Quite often when people hear “play therapy” they think of children. Play therapy uses the therapeutic powers of play (based on the seminal work of Dr. Charles Schaefer) and the natural features of childhood to provide a developmentally-attuned set of interventions and approaches to help children learn and heal. Even so, we know that play is important not only for children, but also for adolescents and adults throughout the lifespan. Humor and playfulness enrich people’s lives while providing a safety valve and coping mechanism for the more intense, serious aspects of life. As Albert Einstein said, “Play is the highest form of research” and described a process of playing with ideas as he developed his highly complex theory of relativity in physics. He also spoke about the importance of imagination, a close relative of play: “When I examine myself and my methods of thought, I come close to the conclusion that the gift of imagination has meant more to me than my talent for absorbing absolute knowledge.” (Quotes from Calaprice, 2011, The Ultimate Quotable Einstein, Princeton University Press and other sources)
Similarly, when people first hear of Animal Assisted Play Therapy™ (AAPT), they often assume that it is an intervention used only for children. In reality, however, the involvement of animals in play therapy is found in many different forms of therapy, counseling, and education designed for all ages. Saying that animals are involved in play therapy simply means that animals play an important role in interventions that include play, playfulness, and humor as means of helping people of all ages find ways to cope with difficult life circumstances, heal from trauma, develop healthier and more reciprocal relationships with others, think more flexibly, learn more readily by adding motivation and interest, and meet a wide range of other therapeutic and learning goals.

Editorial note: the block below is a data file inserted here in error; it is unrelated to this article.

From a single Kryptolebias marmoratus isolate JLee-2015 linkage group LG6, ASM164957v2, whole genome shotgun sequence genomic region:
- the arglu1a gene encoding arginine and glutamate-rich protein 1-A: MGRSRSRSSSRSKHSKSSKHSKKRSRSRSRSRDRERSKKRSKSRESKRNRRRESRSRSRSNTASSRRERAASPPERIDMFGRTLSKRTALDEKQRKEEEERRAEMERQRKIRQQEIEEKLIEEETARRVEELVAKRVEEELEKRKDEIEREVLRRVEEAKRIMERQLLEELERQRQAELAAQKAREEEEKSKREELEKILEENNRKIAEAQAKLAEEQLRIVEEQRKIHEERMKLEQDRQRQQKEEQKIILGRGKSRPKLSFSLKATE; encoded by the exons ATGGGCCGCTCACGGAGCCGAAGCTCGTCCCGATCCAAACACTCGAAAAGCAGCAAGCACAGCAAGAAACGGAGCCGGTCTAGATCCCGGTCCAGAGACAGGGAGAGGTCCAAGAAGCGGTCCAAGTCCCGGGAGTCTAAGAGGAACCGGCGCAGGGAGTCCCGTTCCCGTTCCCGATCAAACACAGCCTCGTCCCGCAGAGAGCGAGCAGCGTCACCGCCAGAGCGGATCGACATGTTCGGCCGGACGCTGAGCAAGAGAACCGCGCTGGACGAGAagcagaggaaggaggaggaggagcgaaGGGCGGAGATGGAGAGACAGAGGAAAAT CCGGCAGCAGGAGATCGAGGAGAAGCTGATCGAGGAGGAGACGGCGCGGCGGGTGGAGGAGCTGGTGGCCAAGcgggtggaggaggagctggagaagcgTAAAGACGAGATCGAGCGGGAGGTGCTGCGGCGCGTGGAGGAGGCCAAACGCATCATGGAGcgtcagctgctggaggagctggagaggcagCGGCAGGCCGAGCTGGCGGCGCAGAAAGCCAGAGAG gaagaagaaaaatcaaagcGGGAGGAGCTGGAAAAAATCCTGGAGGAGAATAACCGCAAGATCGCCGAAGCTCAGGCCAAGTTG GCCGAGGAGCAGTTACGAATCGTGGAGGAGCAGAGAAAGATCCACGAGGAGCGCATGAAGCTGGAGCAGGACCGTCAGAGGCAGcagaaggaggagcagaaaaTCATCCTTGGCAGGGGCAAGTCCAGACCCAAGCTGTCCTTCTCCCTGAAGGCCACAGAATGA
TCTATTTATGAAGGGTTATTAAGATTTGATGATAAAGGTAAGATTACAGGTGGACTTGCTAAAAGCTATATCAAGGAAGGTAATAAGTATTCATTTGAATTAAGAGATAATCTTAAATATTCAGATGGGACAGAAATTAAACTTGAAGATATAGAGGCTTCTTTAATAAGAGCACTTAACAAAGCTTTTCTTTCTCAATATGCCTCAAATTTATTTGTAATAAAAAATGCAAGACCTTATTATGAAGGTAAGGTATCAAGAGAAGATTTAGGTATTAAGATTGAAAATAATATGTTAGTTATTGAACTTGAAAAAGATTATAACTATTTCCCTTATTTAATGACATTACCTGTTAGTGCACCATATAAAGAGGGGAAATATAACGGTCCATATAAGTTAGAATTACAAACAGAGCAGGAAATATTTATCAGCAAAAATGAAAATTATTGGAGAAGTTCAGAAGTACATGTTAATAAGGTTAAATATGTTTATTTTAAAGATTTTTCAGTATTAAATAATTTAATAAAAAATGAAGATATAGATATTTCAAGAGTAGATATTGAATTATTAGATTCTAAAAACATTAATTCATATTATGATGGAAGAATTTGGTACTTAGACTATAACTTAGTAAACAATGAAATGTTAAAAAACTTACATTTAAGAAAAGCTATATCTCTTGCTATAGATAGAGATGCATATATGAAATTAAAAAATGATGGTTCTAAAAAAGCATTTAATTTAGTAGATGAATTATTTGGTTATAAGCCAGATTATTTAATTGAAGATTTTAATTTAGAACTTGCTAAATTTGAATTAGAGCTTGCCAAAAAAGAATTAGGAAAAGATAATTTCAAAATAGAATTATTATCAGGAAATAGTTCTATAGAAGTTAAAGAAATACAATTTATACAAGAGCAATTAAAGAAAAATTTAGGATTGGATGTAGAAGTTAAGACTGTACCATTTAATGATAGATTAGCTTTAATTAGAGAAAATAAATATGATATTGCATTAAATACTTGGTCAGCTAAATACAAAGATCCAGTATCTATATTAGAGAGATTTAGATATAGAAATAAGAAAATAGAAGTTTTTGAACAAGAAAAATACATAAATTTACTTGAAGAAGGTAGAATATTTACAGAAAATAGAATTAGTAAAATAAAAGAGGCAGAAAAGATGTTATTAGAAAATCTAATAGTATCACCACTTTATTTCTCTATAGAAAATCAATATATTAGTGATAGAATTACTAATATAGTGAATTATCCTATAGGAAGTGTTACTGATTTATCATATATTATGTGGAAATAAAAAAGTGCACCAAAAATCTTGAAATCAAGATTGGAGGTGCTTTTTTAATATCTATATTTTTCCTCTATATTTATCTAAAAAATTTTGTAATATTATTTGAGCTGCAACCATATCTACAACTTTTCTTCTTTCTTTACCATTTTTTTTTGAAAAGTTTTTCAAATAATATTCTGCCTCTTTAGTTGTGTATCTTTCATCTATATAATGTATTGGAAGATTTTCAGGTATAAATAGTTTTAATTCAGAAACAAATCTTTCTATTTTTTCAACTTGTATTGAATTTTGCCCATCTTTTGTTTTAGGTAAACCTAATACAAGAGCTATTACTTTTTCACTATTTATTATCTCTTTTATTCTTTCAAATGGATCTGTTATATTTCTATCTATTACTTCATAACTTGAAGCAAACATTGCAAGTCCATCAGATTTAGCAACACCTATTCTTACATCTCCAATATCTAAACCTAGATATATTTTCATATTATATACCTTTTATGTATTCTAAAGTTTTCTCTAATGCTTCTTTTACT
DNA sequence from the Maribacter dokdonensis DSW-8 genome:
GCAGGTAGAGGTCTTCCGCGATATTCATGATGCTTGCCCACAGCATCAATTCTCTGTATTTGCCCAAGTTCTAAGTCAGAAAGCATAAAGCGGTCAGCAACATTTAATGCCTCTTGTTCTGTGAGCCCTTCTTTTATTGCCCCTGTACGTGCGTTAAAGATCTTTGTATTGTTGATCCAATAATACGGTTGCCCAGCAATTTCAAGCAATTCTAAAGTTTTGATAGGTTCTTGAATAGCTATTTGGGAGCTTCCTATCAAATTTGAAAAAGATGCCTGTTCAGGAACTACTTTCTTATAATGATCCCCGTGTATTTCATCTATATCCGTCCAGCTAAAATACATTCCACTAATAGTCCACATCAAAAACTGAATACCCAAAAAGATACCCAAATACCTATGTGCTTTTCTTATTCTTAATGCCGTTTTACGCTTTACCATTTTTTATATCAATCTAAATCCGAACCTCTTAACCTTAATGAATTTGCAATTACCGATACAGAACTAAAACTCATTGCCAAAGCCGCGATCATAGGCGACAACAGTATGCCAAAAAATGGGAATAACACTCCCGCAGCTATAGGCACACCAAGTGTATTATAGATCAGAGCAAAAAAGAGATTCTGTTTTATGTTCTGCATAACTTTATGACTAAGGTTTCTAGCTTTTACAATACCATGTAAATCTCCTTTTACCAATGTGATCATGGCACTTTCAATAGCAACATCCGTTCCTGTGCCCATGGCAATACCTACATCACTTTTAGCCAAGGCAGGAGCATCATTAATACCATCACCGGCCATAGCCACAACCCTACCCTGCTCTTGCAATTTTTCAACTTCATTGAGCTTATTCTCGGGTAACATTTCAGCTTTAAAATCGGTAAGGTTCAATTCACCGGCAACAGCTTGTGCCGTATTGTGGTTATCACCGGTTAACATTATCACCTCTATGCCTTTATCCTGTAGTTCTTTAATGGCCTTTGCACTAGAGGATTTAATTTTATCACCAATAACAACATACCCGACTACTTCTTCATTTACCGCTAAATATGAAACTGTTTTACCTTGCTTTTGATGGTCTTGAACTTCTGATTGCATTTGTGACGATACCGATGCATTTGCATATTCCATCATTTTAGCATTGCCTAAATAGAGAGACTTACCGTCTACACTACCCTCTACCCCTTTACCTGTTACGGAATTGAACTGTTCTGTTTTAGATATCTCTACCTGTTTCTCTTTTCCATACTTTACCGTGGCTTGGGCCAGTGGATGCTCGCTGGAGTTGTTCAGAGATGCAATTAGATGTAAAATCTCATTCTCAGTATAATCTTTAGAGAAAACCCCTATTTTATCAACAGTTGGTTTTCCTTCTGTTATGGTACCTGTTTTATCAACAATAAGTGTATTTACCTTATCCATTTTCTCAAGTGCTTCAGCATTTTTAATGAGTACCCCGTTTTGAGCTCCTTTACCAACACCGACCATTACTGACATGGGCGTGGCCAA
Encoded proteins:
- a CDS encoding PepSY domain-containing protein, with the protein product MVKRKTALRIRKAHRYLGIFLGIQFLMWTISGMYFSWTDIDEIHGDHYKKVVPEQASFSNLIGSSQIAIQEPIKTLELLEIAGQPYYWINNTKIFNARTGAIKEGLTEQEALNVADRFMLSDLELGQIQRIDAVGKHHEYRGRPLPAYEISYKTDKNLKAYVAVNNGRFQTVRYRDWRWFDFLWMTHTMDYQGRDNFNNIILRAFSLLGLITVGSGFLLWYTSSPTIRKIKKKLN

Risë VanFleet and Tracie Faa-Thompson were the first to systematically include animals in a wide range of interventions, starting with dogs and horses and expanding their conceptualizations, principles, and interventions to cats, goats, rabbits, cows, and other species with the help of fully trained and Certified Animal Assisted Play Therapists, Supervisors, and Instructors (see the Directory at iiaapt.org). (Their 2018 Maxwell-Award winning book details the development of AAPT: VanFleet & Faa-Thompson, 2017, Animal Assisted Play Therapy, Sarasota, FL: Professional Resource Press).
Their approach to including animals in play therapy practice was designed from its inception as a play-based intervention that emphasized relationships with animals as sentient beings, a belief that nonhuman animals needed to be equals with humans in their therapeutic roles, and a complete dedication to animal welfare and well-being that surpasses any other considerations. As such, advantages of the playful inclusion of animals is that the elements of safe and enjoyable relationships are offered to clients while the animals themselves choose to participate in activities that they enjoy. The animals show behavioral signs that they recognize the lighter atmosphere of the sessions, which seems to build both physical and emotional safety for all participants and capitalizes the relationship-building features of playfulness.